Australian touring festival The Drop has asked punters for patience and support as it remains unable to provide refunds to ticketholders some five months after it was cancelled due to the coronavirus pandemic.
However, its Sydney leg was cancelled a day before the event was scheduled to take place after the federal government recommended all non-essential gatherings of 500 people or more be cancelled on March 13. Its three other remaining dates – in Coolangatta, Torquay and Busselton – were subsequently cancelled as well.
Since then, ticketholders have regularly taken to the festival’s social media pages to request clarification on when they will be receiving refunds for the cancelled events.
Having provided updates in both May and June advising ticketholders that they were unable to provide a hard date for refunds to be available, festival organisers issued a new statement today (August 11).
“We are getting closer to resolving our refund cases with our insurers, but unfortunately still have no set time frame we can share, which is killing us as much as it does you guys,” wrote organisers. They went on to say that they had been told by insurers that due to the unprecedented amount of claims they are working through, processing times are taking “an accordingly long period to be resolved”. As such, organisers said it could take months before their claim was settled and refunds were made available.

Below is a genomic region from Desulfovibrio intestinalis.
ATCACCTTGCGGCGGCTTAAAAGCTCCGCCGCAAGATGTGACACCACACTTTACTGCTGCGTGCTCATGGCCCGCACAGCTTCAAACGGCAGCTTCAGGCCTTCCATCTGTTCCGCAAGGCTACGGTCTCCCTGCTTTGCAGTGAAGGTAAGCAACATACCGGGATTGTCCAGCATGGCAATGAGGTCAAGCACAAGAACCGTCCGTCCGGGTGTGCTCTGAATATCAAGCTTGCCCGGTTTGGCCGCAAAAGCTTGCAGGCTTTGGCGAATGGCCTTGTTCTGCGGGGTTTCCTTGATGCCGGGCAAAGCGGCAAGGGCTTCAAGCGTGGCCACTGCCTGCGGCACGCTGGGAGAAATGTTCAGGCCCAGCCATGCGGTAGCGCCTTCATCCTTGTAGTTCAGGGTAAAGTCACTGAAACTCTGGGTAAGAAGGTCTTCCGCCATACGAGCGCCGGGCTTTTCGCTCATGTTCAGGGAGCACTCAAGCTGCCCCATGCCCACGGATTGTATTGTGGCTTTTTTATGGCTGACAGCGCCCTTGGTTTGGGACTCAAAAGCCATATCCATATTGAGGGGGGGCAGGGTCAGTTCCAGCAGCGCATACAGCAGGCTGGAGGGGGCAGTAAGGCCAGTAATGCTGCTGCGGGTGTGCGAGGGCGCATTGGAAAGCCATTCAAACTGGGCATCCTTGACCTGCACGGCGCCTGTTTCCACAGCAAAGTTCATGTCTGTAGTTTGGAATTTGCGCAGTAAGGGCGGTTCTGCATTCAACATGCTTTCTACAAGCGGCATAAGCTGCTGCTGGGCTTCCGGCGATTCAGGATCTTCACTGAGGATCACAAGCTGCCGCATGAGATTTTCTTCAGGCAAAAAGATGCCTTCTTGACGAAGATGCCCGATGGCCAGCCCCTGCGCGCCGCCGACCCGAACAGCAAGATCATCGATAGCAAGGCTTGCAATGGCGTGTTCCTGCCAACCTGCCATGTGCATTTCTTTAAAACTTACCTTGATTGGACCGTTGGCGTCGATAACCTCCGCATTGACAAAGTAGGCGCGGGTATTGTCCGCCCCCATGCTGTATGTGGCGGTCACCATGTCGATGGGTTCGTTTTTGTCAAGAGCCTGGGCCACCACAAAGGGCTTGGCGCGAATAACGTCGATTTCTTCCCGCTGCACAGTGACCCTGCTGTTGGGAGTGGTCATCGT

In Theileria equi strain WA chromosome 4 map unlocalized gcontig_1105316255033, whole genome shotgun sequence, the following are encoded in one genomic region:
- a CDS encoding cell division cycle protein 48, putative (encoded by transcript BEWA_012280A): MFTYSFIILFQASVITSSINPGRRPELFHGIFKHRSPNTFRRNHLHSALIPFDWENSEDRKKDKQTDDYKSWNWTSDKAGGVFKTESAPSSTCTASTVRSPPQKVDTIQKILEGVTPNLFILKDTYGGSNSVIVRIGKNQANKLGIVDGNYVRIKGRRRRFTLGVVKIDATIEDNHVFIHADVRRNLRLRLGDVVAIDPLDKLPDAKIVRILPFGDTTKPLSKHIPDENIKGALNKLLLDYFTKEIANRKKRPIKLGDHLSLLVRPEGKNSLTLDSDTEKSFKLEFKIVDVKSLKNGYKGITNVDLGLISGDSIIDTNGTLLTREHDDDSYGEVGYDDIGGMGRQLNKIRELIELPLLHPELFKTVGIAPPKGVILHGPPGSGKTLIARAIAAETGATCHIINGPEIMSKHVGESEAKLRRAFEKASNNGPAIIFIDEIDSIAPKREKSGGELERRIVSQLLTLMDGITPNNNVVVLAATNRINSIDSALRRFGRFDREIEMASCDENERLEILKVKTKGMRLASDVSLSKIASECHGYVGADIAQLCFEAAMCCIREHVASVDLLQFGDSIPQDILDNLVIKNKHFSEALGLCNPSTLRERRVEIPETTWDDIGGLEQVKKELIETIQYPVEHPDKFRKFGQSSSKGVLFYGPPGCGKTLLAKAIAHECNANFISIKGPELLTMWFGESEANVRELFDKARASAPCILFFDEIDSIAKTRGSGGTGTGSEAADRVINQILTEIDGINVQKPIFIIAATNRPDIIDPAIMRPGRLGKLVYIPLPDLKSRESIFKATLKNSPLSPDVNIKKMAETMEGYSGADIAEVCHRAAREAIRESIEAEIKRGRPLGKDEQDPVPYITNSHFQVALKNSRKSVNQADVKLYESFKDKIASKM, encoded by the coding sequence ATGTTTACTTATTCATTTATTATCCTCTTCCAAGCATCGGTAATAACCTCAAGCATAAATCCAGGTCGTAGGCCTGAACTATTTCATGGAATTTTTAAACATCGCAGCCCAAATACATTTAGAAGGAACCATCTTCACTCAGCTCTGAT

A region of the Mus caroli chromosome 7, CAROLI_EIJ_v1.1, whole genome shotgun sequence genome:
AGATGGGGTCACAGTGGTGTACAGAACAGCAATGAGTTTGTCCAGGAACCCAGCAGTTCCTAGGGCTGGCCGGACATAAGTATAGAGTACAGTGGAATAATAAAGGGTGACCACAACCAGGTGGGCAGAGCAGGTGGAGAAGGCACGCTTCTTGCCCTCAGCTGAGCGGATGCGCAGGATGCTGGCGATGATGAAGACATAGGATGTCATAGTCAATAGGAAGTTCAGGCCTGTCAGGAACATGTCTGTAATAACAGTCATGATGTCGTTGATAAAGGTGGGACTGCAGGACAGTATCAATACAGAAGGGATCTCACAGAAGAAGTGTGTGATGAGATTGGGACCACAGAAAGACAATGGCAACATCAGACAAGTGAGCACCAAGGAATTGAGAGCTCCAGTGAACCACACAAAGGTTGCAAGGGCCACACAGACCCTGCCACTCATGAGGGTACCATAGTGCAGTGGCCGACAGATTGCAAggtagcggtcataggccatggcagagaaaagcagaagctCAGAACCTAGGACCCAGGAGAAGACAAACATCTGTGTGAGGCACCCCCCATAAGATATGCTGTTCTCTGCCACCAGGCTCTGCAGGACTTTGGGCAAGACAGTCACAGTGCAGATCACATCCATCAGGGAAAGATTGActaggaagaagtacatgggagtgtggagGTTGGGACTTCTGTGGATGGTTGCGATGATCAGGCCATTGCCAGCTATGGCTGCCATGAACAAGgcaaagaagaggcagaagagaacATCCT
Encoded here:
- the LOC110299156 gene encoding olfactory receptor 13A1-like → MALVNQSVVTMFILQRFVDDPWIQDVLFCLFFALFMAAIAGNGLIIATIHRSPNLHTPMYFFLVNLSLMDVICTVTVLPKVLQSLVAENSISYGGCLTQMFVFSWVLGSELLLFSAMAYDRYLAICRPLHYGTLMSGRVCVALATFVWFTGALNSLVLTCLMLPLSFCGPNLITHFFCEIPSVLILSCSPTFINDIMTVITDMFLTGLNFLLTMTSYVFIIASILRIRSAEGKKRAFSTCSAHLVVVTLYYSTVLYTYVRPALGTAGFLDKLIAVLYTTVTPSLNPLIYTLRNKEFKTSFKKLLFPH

“For transparency, and so as to clear any commentary we have been receiving with the notion that we may be sitting on the proceeds from sales and should be able to refund immediately – this, unfortunate, is inaccurate,” they said.
Organisers say that they’ve been uniquely impacted due to the timing of the Manly event’s cancellation by Northern Beaches Council. They say that by the time of its cancellation, the festival site had already been built – with infrastructure in place, bars and food stocked, talent booked, event management and more paid for in advance.
The festival says that those expenses, along with similar costs for the other three events, “equate[d] to a financial exposure that left [them] vulnerable” to the impacts of COVID-related closures.
According to organisers, it is these combined costs they are seeking claims for against their insurers, and that the scope of those costs render them unable to issue refunds before insurance claims are resolved.
As with previous updates, the festival’s latest post has been met with unimpressed ticketholders on Facebook, many of whom have left comments expressing their dissatisfaction. Over on Instagram, organisers have turned off comments on their most recent posts.